• n. A kind of hinge used in hanging doors, etc., so named because it is attached to the inside edge of the door and butts against the casing, instead of on its face, like the strap hinge; also called butt hinge.
  • n. The joint where two planks in a strake meet.
  • n. The thickest and stoutest part of tanned oxhides, used for soles of boots, harness, trunks.
  • n. The hut or shelter of the person who attends to the targets in rifle practice.
  • n. An English measure of capacity for liquids, containing 126 wine gallons which is one-half tun; equivalent to the pipe.
  • n. A wooden cask for storing wine, usually containing 126 gallons.
  • n. Any of various flatfish such as sole, plaice or turbot
  • n. hassock.
  • v. To strike bluntly, particularly with the head.

from the GNU version of the Collaborative International Dictionary of English

  • n. A limit; a bound; a goal; the extreme bound; the end.
  • n. The larger or thicker end of anything; the blunt end, in distinction from the sharp end. Formerly also spelled but. See 2nd but, n. sense 2.
  • n. A mark to be shot at; a target.
  • n. A person at whom ridicule, jest, or contempt is directed.
  • n. A push, thrust, or sudden blow, given by the head of an animal.
  • n. A thrust in fencing.
  • n. A piece of land left unplowed at the end of a field.
  • n.
  • n. A joint where the ends of two objects come squarely together without scarfing or chamfering; -- also called butt joint.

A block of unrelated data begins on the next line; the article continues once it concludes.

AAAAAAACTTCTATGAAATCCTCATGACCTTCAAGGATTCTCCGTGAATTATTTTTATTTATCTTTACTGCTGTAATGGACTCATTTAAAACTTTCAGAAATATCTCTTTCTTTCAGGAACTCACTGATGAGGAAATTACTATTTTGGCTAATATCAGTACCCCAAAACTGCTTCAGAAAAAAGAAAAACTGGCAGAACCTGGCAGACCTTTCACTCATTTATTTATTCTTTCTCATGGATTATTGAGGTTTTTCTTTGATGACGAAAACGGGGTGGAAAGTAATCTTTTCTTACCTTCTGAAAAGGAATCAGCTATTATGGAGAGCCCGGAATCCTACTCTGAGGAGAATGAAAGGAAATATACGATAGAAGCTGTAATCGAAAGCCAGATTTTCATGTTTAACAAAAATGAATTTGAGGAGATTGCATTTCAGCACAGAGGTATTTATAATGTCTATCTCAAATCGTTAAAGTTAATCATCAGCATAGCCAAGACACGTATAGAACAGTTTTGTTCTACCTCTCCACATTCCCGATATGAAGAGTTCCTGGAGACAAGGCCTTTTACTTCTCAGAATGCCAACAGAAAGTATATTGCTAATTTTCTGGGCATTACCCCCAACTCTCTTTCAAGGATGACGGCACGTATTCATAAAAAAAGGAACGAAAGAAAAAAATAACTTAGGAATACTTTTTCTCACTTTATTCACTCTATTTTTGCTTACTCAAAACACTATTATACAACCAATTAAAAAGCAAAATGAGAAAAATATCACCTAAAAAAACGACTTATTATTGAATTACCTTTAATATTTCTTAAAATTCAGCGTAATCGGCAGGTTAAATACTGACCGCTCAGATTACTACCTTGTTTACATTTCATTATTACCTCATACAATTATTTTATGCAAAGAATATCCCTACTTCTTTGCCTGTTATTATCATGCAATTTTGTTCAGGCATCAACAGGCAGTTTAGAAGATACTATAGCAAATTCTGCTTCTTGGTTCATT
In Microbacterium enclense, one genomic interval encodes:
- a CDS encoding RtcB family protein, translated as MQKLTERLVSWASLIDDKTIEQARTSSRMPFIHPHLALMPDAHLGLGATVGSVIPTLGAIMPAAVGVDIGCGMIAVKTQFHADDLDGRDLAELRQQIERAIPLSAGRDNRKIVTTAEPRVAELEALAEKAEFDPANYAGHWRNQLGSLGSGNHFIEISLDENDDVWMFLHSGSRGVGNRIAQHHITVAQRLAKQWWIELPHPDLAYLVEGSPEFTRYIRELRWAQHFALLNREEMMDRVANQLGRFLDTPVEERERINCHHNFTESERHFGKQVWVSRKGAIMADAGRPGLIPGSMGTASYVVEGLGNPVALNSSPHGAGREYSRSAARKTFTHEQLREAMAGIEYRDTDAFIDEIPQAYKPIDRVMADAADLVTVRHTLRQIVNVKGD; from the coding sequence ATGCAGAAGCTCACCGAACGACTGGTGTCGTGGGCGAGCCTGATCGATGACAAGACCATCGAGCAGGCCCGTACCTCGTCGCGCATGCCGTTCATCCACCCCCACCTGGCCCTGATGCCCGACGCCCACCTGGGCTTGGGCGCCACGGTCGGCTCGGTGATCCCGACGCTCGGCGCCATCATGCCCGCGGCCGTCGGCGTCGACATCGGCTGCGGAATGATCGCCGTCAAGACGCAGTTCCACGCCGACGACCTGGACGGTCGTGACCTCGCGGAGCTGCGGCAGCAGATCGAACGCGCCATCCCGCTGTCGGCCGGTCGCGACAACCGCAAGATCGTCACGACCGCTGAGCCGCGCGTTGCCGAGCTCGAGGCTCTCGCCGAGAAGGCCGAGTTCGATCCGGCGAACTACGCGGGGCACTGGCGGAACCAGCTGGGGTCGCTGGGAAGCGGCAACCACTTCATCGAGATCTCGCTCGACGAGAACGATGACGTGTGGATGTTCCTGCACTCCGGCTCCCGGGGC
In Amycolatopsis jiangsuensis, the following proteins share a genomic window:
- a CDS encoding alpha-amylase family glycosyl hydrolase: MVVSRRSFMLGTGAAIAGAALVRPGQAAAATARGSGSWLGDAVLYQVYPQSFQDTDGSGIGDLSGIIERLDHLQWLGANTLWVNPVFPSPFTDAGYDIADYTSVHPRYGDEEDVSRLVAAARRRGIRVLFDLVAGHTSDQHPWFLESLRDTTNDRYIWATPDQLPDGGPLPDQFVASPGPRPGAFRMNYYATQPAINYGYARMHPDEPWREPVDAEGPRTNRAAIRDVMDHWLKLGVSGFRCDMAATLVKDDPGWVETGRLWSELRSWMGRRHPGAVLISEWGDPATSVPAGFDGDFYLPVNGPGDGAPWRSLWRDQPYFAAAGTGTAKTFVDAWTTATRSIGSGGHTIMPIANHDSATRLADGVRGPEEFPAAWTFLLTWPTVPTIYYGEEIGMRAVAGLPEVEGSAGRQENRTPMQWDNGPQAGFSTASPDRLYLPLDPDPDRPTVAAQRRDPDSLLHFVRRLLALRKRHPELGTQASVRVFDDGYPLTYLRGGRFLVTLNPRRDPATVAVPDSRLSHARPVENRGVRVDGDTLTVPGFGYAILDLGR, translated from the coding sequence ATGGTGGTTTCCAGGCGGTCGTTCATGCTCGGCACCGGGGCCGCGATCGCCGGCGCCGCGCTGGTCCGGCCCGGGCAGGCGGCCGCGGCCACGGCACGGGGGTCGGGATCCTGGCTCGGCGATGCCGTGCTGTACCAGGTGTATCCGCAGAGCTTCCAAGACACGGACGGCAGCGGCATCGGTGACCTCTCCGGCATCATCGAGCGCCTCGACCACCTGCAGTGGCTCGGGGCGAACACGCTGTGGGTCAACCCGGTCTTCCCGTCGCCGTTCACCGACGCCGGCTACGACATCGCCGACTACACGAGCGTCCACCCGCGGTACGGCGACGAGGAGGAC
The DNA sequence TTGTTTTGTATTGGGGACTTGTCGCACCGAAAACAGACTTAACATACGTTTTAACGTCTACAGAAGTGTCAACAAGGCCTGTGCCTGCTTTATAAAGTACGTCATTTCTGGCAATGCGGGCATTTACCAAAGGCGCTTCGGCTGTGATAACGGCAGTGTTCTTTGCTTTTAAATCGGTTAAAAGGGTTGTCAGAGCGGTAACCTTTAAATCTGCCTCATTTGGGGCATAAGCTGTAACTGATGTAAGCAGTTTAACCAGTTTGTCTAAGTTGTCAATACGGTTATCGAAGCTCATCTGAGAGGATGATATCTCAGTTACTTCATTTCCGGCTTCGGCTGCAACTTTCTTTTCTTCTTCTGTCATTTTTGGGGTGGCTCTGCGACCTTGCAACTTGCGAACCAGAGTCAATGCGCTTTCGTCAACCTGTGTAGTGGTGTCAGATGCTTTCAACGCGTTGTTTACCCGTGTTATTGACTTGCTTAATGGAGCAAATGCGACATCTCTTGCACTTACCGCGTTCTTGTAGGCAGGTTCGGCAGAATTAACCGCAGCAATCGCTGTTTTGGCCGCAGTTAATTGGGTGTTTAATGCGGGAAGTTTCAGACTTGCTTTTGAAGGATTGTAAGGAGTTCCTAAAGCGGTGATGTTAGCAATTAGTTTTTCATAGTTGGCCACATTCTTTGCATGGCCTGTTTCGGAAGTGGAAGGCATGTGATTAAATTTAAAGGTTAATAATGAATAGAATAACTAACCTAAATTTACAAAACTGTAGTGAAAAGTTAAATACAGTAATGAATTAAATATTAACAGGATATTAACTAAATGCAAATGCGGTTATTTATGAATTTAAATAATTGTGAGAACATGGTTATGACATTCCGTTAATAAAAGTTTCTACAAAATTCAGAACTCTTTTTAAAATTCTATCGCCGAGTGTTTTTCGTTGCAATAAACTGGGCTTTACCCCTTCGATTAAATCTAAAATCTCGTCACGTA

• n. The end of a connecting rod or other like piece, to which the boxing is attached by the strap, cotter, and gib.
  • n. The portion of a half-coupling fastened to the end of a hose.
  • n. The joint where two planks in a strake meet.
  • n. A kind of hinge used in hanging doors, etc.; -- so named because fastened on the edge of the door, which butts against the casing, instead of on its face, like the strap hinge; also called butt hinge.
  • n. The thickest and stoutest part of tanned oxhides, used for soles of boots, harness, trunks.
  • n. The hut or shelter of the person who attends to the targets in rifle practice.
  • n. The buttocks; ; -- used as a euphemism, less objectionable than ass.
  • n. A large cask or vessel for wine or beer. It contains two hogsheads.
  • n. The common English flounder.
  • intransitive v. To join at the butt, end, or outward extremity; to terminate; to be bounded; to abut.
  • intransitive v. To thrust the head forward; to strike by thrusting the head forward, as an ox or a ram. [See Butt, n.]